The eternal flame, the iconic symbol that has marked President John F. Kennedy’s grave since his burial in November 1963, is at the moment basically a fake flame. The real flame is undergoing rehab. The Arlington National Cemetery public affairs office uses the term “temporary” in explaining the current status of the flame. It is only the second time a temporary flame has been used at the site. The cemetery spokesperson says the permanent flame will be reinstalled in mid-October.
Visitors to the site will notice that the permanent flame site is capped with a metal plate. Behind it is a gray box with a flame.
The initial symbolic flame was lit by Jacqueline Kennedy on November 25 at her husband’s funeral ceremony, three days after he was assassinated in Dallas, Texas. That flame was also temporary and eventually replaced by a permanent flame, composed of natural gas and air to achieve a distinctive and consistent color and shape. According to the website for the gravesite, the flame employs “a constantly flashing electric spark near the tip of the nozzle [that] relights the gas should the flame be extinguished by rain, wind, or accident.”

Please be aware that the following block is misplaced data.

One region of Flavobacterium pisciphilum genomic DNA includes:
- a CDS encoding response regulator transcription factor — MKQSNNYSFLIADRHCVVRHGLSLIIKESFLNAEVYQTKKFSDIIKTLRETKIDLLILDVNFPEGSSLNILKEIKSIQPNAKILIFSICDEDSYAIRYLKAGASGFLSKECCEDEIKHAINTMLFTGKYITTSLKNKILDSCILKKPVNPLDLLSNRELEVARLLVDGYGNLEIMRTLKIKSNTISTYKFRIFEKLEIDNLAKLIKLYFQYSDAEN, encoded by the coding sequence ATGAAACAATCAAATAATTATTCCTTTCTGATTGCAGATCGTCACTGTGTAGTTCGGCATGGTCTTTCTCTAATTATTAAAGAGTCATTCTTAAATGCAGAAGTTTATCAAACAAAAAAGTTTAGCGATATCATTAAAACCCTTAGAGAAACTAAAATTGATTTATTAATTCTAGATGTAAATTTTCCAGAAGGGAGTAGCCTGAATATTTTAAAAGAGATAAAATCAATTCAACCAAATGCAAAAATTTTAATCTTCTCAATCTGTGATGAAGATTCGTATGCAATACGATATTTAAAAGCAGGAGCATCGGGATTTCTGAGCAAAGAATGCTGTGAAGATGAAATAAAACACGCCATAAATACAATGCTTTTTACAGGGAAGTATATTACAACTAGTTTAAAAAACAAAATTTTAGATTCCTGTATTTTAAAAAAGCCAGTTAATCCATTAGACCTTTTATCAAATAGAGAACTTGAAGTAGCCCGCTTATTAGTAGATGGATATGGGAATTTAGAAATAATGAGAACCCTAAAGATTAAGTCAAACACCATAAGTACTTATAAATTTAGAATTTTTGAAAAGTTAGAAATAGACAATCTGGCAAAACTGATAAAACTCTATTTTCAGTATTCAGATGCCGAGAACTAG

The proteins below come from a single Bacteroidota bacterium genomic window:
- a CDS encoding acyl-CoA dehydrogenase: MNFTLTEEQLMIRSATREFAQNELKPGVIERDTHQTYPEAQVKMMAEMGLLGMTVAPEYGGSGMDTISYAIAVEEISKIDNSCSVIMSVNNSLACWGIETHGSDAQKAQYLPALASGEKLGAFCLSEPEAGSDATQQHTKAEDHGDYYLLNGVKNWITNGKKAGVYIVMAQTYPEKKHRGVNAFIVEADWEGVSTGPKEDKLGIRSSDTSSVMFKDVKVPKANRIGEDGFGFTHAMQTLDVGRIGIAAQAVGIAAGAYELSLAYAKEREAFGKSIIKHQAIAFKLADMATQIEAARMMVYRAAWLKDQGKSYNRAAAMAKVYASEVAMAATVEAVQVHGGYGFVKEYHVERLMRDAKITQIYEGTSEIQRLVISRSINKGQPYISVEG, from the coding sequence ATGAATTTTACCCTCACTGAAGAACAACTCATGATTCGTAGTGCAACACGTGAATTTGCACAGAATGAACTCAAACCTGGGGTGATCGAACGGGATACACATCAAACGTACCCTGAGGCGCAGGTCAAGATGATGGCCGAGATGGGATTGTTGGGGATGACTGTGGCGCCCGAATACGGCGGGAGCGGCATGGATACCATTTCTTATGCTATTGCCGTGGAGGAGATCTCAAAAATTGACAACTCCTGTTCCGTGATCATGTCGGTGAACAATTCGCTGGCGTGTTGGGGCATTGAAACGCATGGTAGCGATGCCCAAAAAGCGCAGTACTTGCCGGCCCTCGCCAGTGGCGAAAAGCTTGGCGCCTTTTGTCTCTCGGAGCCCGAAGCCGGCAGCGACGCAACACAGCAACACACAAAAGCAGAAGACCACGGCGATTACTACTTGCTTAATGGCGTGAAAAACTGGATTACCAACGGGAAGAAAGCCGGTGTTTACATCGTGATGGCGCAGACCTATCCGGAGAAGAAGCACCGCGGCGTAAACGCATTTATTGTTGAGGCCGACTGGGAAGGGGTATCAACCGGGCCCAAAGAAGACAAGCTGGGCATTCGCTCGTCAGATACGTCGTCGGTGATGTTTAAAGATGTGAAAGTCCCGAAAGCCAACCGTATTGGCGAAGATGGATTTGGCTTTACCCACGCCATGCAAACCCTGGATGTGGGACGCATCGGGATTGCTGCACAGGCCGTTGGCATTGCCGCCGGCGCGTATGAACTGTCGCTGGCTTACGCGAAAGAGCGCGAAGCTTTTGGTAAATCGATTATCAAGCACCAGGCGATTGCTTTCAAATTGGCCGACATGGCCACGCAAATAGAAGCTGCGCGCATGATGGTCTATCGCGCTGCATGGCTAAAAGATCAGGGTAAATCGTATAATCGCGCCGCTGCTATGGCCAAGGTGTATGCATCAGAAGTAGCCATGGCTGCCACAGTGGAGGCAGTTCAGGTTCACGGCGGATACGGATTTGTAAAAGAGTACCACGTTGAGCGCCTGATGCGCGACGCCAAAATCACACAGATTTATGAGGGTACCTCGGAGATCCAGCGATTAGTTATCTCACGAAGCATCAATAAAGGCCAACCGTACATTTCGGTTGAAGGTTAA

There have been occasional flame malfunctions, and a major repair began early this year. An initial upgrade included installing new gas lines, automated controls, and a new electrical conduit and cable, according to the US Army Corps of Engineers, who oversee the technical maintenance. The current flame upgrade is additional work.
Our inquiry with Arlington Cemetery received this reply: “We have a temporary flame out right now while we continue to repair the [permanent] flame. We expect the [permanent] flame to be placed back in the mid-October timeframe.” The temporary flame is propane gas. The spokesperson says the permanent flame “will use natural gas and the gas line will be underground.”
In addition to John and Jacqueline, two of the couple’s children are also buried at the gravesite: Patrick Bouvier, who died soon after birth, and an unnamed daughter who was stillborn. JFK’s brothers, Robert and Ted Kennedy, are buried nearby and there’s also a marker for their older brother, Joseph Patrick Kennedy.